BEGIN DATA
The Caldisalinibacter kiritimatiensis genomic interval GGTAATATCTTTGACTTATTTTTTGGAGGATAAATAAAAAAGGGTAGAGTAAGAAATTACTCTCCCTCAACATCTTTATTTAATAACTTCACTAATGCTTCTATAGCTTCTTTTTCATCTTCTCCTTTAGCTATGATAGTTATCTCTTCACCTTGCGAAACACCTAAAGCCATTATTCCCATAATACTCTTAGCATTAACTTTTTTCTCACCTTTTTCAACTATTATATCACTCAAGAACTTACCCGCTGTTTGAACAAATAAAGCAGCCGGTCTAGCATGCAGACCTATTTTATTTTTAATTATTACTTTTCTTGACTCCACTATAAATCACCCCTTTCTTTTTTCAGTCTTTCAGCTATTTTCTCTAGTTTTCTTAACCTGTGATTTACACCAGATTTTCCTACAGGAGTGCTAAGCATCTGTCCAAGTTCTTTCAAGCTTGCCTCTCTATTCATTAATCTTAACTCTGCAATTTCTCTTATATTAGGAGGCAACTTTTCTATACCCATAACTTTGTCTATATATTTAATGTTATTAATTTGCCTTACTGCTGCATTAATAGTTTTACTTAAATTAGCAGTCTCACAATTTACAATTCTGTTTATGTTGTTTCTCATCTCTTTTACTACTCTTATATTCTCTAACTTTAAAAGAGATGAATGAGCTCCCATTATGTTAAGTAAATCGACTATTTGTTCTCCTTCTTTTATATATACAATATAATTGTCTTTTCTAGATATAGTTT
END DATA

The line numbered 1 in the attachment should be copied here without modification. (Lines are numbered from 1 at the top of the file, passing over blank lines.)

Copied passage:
The Caldisalinibacter kiritimatiensis genomic interval GGTAATATCTTTGACTTATTTTTTGGAGGATAAATAAAAAAGGGTAGAGTAAGAAATTACTCTCCCTCAACATCTTTATTTAATAACTTCACTAATGCTTCTATAGCTTCTTTTTCATCTTCTCCTTTAGCTATGATAGTTATCTCTTCACCTTGCGAAACACCTAAAGCCATTATTCCCATAATACTCTTAGCATTAACTTTTTTCTCACCTTTTTCAACTATTATATCACTCAAGAACTTACCCGCTGTTTGAACAAATAAAGCAGCCGGTCTAGCATGCAGACCTATTTTATTTTTAATTATTACTTTTCTTGACTCCACTATAAATCACCCCTTTCTTTTTTCAGTCTTTCAGCTATTTTCTCTAGTTTTCTTAACCTGTGATTTACACCAGATTTTCCTACAGGAGTGCTAAGCATCTGTCCAAGTTCTTTCAAGCTTGCCTCTCTATTCATTAATCTTAACTCTGCAATTTCTCTTATATTAGGAGGCAACTTTTCTATACCCATAACTTTGTCTATATATTTAATGTTATTAATTTGCCTTACTGCTGCATTAATAGTTTTACTTAAATTAGCAGTCTCACAATTTACAATTCTGTTTATGTTGTTTCTCATCTCTTTTACTACTCTTATATTCTCTAACTTTAAAAGAGATGAATGAGCTCCCATTATGTTAAGTAAATCGACTATTTGTTCTCCTTCTTTTATATATACAATATAATTGTCTTTTCTAGATATAGTTT